Today is February 29, a date that only happens every fourth year. Why do we add a day to the year's shortest month every fourth year? Simple: the year isn't exactly 365 days long, but rather 365 ¼, or pretty close to it. It's that extra ¼ that brought about the Leap Year.
The ancients knew the length of the year was roughly 365 days. Unfortunately, those extra few hours were discounted. So, to set the scene, with the year actually being 365 ¼ days long, every 4 years, the calendar would become 1 day out of sync with real astronomical time. By the end of a century, the calendar would be almost a month off (1 day off every 4 years for 100 years makes for 25 days off of actual time by the end of 100 years). However, none of the ancient civilizations did anything to correct this, but instead merely put up with a calendar that was frequently out of sync with the seasons.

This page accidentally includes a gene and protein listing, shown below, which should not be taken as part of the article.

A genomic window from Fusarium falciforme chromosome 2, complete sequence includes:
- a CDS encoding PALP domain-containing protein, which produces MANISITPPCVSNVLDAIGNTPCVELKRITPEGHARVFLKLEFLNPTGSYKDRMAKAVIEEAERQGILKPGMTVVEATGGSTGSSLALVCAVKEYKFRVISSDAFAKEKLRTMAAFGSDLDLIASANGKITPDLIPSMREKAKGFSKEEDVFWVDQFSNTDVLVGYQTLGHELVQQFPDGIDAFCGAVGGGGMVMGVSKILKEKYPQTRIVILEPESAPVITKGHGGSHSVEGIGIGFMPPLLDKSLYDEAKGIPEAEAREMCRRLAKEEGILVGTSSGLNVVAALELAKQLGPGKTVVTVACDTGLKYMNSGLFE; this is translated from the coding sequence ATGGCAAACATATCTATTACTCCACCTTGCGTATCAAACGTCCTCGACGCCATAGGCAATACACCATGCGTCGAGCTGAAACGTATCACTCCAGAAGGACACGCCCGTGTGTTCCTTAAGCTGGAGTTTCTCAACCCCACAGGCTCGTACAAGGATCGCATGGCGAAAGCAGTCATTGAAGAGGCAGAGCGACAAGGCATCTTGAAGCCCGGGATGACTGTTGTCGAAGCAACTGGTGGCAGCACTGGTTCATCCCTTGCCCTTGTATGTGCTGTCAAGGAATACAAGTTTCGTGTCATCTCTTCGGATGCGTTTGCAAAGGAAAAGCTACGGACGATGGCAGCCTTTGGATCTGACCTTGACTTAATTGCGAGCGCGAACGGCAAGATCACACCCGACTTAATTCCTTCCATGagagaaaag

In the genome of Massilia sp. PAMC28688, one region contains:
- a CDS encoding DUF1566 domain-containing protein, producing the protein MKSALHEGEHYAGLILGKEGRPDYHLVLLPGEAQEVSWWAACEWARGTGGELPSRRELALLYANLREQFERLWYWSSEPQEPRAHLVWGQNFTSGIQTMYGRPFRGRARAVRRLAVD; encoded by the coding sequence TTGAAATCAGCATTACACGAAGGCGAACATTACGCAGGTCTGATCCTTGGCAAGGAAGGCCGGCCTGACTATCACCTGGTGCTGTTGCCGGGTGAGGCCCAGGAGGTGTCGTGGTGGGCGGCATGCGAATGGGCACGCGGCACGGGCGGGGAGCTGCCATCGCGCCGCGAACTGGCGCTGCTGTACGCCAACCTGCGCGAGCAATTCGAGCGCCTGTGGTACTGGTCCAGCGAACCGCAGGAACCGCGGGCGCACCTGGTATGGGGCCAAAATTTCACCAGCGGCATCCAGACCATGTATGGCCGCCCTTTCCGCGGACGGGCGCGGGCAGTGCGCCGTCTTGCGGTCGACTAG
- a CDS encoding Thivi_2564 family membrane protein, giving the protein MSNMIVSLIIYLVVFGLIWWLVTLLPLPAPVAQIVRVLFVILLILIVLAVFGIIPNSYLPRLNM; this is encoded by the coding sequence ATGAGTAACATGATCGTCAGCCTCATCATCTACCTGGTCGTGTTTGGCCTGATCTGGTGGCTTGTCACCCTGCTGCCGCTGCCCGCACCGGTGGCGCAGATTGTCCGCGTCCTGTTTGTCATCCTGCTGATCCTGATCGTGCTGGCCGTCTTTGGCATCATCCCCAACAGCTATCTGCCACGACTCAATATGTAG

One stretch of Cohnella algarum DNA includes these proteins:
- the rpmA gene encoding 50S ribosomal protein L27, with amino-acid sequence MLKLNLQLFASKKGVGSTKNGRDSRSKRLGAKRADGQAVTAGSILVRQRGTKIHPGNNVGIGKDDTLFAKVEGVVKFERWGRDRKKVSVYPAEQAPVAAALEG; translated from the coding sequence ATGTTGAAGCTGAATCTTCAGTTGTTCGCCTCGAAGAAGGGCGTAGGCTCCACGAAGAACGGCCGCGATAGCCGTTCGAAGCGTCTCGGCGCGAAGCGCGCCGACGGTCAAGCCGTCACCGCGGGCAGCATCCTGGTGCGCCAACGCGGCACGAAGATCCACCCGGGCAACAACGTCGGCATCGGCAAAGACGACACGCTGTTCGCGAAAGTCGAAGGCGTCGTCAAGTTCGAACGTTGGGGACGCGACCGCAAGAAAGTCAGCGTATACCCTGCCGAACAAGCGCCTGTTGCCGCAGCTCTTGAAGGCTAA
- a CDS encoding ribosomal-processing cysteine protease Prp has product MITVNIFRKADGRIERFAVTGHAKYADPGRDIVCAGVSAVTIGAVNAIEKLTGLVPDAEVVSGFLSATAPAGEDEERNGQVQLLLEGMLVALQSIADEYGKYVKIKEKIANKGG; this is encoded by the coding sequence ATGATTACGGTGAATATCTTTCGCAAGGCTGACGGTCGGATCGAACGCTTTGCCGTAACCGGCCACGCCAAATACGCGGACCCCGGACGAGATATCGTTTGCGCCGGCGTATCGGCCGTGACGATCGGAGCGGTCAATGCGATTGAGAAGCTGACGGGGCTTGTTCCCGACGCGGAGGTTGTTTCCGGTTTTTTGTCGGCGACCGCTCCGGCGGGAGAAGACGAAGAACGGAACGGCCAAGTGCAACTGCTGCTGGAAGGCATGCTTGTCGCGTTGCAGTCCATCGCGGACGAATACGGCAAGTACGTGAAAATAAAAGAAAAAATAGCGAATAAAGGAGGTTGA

Enter Julius Caesar.
After he won the Roman Civil War and became dictator, Julius Caesar finally decided to do something about the out of sync calendar problem. Knowing that the year was actually 365 ¼ days long, Caesar decreed that there would be an extra day added to every 4th year to eliminate the problem of the inaccurate calendar, hence the start of the leap year.